Posts filed under ‘Gerard Manley Hopkins’

God’s Grandeur

Gerard Manley Hopkins

Listen (and watch! Stanley Kunitz reads) [1]

The world is charged with the grandeur of God.
It will flame out, like shining from shook foil;
It gathers to a greatness, like the ooze of oil
Crushed. Why do men then now not reck his rod?
Generations have trod, have trod, have trod;
And all is seared with trade; bleared, smeared with toil;
And wears man’s smudge and shares man’s smell: the soil
Is bare now, nor can foot feel, being shod.

And for all this, nature is never spent;
There lives the dearest freshness deep down things;
And though the last lights off the black West went
Oh, morning, at the brown brink eastward, springs—
Because the Holy Ghost over the bent
World broods with warm breast and with ah! bright wings.

Having started off on Hopkins I can’t seem to stop. Here’s another beauty – a poem that does justice to its subject by being every bit as glorious as what it seeks to describe. It is a poem with warm breast and bright wings, an immense and singing poems that thrills the ear as few other poems do.

In his introduction to the poem, Kunitz speaks of the wonder of discovering Hopkins for the first time – it’s an amazement we’ve all shared at one point or the other, but more importantly it’s a sense of awe I come back to every time I re-read Hopkins and am reminded again of just how miraculous a poet he is. Just that single line – “It will flame out, like shining from shook foil” is enough to make me shut my eyes and savour the exquisiteness.

[falstaff]

[1] Video Courtesy the Favorite Poem Project. Warning: Realplayer Required.

March 8, 2007 at 10:57 pm Leave a comment

Spring

Gerard Manley Hopkins

Listen

Nothing is so beautiful as Spring –
When weeds in wheels, shoot long and lovely and lush;
Thrush’s eggs look little low heavens, and thrush
Through the echoing timber does so rinse and wring
The ear, it strikes like lightnings to hear him sing;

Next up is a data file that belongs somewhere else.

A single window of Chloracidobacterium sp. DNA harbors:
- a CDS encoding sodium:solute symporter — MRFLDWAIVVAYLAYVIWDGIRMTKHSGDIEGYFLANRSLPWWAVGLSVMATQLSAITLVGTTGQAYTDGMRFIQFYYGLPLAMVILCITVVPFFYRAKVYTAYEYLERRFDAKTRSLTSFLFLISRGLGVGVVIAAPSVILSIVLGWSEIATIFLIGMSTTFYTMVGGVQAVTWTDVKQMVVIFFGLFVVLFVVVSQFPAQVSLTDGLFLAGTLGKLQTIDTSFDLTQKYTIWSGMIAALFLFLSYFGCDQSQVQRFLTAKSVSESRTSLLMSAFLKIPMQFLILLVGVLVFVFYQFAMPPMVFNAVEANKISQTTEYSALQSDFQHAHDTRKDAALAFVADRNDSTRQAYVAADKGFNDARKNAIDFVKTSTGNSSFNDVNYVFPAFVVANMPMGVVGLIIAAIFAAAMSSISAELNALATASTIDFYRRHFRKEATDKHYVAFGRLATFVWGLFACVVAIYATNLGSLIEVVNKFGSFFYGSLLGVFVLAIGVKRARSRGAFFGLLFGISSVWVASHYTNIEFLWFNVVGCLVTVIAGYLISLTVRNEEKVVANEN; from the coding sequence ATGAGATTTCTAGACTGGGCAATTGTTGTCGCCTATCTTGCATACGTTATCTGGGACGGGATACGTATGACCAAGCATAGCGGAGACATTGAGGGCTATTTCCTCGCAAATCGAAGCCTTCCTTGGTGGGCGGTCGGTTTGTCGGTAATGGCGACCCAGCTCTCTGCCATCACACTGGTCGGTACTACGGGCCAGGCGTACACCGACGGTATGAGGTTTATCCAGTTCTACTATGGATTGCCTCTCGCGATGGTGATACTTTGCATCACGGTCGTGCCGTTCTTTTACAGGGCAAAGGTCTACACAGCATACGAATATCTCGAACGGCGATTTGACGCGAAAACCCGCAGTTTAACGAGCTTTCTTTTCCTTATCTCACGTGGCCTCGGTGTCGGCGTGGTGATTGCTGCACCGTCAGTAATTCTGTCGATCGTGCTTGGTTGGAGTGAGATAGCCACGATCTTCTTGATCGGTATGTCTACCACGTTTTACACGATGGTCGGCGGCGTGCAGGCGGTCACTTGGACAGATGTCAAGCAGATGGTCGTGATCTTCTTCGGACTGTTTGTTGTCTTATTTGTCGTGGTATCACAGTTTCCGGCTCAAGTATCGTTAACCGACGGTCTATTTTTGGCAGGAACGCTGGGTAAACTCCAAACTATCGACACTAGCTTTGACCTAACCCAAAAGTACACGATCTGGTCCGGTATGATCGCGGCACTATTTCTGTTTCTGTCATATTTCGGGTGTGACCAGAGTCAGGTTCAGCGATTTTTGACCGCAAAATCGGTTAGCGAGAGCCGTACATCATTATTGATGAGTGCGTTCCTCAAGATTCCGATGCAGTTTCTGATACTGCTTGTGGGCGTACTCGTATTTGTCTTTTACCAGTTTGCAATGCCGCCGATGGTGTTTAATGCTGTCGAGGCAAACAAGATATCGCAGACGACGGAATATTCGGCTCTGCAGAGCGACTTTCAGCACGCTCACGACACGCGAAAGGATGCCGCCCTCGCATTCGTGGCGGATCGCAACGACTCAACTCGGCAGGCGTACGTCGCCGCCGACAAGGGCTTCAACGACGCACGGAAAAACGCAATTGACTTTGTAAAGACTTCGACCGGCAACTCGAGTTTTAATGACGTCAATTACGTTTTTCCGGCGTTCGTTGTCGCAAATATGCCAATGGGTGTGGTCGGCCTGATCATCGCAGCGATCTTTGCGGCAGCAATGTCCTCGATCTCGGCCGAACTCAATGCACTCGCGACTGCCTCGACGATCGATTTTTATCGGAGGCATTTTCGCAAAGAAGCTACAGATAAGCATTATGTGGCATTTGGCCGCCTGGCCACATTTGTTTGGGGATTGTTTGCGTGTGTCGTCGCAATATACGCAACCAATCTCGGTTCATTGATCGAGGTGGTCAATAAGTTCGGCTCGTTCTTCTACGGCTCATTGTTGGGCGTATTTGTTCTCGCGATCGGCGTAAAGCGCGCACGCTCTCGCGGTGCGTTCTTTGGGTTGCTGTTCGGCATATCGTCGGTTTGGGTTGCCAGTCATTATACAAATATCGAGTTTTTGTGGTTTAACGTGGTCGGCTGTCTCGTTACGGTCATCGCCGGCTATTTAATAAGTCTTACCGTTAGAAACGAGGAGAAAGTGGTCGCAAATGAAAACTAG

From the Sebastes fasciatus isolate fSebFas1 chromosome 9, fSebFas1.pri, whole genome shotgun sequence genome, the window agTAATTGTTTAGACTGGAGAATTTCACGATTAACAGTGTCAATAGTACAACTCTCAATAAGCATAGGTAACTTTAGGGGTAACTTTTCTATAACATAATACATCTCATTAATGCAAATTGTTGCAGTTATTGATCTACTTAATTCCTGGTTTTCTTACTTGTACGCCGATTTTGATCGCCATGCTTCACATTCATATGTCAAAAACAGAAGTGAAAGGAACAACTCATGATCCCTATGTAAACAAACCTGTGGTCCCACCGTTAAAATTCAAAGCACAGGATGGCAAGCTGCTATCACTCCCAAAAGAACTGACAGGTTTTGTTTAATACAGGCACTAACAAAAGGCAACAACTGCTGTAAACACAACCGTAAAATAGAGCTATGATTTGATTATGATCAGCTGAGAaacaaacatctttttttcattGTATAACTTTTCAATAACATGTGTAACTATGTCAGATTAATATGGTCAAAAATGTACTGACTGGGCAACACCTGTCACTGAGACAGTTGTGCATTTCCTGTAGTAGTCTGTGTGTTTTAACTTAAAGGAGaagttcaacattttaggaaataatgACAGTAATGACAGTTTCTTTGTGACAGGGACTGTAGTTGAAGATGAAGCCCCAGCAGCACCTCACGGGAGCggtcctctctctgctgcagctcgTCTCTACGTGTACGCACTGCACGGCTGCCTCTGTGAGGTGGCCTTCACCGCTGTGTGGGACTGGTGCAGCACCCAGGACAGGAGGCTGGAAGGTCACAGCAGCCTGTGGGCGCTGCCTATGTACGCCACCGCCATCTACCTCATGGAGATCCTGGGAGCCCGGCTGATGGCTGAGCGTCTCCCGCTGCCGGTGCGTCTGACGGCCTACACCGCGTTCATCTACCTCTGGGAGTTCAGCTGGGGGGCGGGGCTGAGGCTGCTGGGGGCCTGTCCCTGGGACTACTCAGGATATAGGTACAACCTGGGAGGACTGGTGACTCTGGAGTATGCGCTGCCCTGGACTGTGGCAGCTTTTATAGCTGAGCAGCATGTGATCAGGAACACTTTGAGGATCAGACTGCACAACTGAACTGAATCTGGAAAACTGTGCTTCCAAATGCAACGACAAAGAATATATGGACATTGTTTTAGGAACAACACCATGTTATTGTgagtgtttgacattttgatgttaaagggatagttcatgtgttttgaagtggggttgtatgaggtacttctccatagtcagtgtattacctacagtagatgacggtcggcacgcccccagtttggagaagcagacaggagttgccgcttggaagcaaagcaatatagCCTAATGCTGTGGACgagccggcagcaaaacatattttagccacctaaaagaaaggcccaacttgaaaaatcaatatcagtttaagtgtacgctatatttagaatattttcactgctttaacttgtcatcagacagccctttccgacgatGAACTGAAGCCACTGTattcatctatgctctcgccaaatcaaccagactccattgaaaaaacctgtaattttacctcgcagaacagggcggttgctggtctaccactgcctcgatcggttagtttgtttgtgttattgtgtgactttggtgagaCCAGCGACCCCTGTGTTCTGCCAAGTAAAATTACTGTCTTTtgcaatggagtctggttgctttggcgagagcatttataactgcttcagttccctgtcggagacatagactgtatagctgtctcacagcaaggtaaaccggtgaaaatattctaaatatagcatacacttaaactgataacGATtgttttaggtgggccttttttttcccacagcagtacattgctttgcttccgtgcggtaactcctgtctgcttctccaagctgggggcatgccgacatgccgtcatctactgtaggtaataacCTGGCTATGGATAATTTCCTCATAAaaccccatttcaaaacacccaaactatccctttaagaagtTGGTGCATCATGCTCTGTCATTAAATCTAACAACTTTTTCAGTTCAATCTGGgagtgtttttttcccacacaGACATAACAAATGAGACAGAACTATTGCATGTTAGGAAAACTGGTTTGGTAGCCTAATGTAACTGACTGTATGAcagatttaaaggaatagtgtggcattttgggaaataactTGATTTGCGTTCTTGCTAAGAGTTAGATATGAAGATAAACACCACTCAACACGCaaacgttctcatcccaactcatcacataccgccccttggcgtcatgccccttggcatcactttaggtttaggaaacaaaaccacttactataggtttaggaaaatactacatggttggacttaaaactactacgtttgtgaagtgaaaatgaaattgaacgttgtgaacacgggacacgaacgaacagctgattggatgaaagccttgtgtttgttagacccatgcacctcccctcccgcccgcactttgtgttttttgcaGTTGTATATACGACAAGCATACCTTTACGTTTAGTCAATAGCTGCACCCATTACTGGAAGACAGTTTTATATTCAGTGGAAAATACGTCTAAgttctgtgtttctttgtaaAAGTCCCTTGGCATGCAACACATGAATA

The glassy peartree leaves and blooms, they brush
The descending blue; that blue is all in a rush
With richness; the racing lambs too have fair their fling.

What is all this juice and all this joy?
A strain of the earth’s sweet being in the beginning
In Eden garden. — Have, get, before it cloy,
Before it cloud, Christ, lord and sour with sinning,
Innocent mind and Mayday in girl and boy,
Most, O maid’s child, thy choice and worthy the winning.

It’s the beginning of Spring Break, and the weather in Philadelphia has turned warm right on cue. What better way to celebrate the coming season with this ecstatically beautiful Hopkins poem? A poem of lines “long and lovely and lush”, a poem that “does so rinse and wring/ the ear, it strikes like lightnings to hear him sing”.

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March 3, 2007 at 5:01 am Leave a comment

The Windhover

Gerard Manley Hopkins

Listen (Richard Austin reads)

To Christ Our Lord

I caught this morning morning’s minion, king-
dom of daylight’s dauphin, dapple-dawn-drawn Falcon, in his riding
Of the rolling level underneath him steady air, and striding
High there, how he rung upon the rein of a wimpling wing
In his ecstasy! then off, off forth on swing,
As a skate’s heel sweeps smooth on a bow-bend: the hurl and gliding
Rebuffed the big wind. My heart in hiding
Stirred for a bird, – the achieve of, the mastery of the thing!

Brute beauty and valour and act, oh, air, pride, plume, here
Buckle! AND the fire that breaks from thee then, a billion
Times told lovelier, more dangerous, O my chevalier!

No wonder of it: sheer plod makes plough down sillion
Shine, and blue-bleak embers, ah my dear,
Fall, gall themselves, and gash gold-vermilion.

“The achieve of, the mastery of the thing”. If there was ever a poet meant to be read aloud, it is Hopkins. The sheer intricacy of the rhyme in Hopkins is breathtaking, the density of assonance that makes his work a thing to be savoured mouthful by slow mouthful.

What’s incredible about The Windhover is the way the verse itself conveys the sense of something circling, shifting restlessly, something exquisitely balanced yet tremendously soaring. You can feel the tension here, can sense the muscles straining to align themselves perfectly to the wind, the poem itself shifting smoothly from current to curent, line to line, a flight carefully constructed, yet achieved, unmatched in its grace and power. There is nothing easy about this, every word and every phrase in this poem has been carefully selected, weighed and hand-carved with the skill of a true master. But in the end all that sheer plod makes the sillion shine, and the sound of words falling through the air gash the heart of the amazed listener gold-vermilion.

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P.S. I’ve been meaning to run Hopkins for a while now, but a poem like the Windhover is one I wouldn’t dare even attempt reading aloud. So I was delighted to find this Richard Austin reading on the Net (courtesy of the Victorian Web).

February 26, 2007 at 2:13 pm 2 comments


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